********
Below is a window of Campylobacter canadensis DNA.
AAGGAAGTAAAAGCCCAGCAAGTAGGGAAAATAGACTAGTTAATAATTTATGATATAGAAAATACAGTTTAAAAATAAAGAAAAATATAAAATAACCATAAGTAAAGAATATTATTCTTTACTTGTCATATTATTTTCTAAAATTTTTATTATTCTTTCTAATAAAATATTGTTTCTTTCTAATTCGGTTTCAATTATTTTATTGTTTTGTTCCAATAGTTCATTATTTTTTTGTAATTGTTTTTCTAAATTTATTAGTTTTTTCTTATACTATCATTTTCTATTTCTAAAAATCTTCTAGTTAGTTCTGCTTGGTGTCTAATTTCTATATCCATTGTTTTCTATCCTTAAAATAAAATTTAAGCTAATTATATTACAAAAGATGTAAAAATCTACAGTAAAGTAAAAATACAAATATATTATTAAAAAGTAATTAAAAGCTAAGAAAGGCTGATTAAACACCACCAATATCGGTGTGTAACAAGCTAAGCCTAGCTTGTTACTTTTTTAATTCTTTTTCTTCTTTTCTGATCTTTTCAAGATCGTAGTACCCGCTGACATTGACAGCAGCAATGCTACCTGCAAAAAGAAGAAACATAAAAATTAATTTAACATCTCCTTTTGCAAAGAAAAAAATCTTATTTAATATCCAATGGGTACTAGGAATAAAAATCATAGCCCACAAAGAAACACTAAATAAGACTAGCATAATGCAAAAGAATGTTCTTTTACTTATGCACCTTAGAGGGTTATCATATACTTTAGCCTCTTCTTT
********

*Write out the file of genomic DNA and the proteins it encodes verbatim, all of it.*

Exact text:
Below is a window of Campylobacter canadensis DNA.
AAGGAAGTAAAAGCCCAGCAAGTAGGGAAAATAGACTAGTTAATAATTTATGATATAGAAAATACAGTTTAAAAATAAAGAAAAATATAAAATAACCATAAGTAAAGAATATTATTCTTTACTTGTCATATTATTTTCTAAAATTTTTATTATTCTTTCTAATAAAATATTGTTTCTTTCTAATTCGGTTTCAATTATTTTATTGTTTTGTTCCAATAGTTCATTATTTTTTTGTAATTGTTTTTCTAAATTTATTAGTTTTTTCTTATACTATCATTTTCTATTTCTAAAAATCTTCTAGTTAGTTCTGCTTGGTGTCTAATTTCTATATCCATTGTTTTCTATCCTTAAAATAAAATTTAAGCTAATTATATTACAAAAGATGTAAAAATCTACAGTAAAGTAAAAATACAAATATATTATTAAAAAGTAATTAAAAGCTAAGAAAGGCTGATTAAACACCACCAATATCGGTGTGTAACAAGCTAAGCCTAGCTTGTTACTTTTTTAATTCTTTTTCTTCTTTTCTGATCTTTTCAAGATCGTAGTACCCGCTGACATTGACAGCAGCAATGCTACCTGCAAAAAGAAGAAACATAAAAATTAATTTAACATCTCCTTTTGCAAAGAAAAAAATCTTATTTAATATCCAATGGGTACTAGGAATAAAAATCATAGCCCACAAAGAAACACTAAATAAGACTAGCATAATGCAAAAGAATGTTCTTTTACTTATGCACCTTAGAGGGTTATCATATACTTTAGCCTCTTCTTT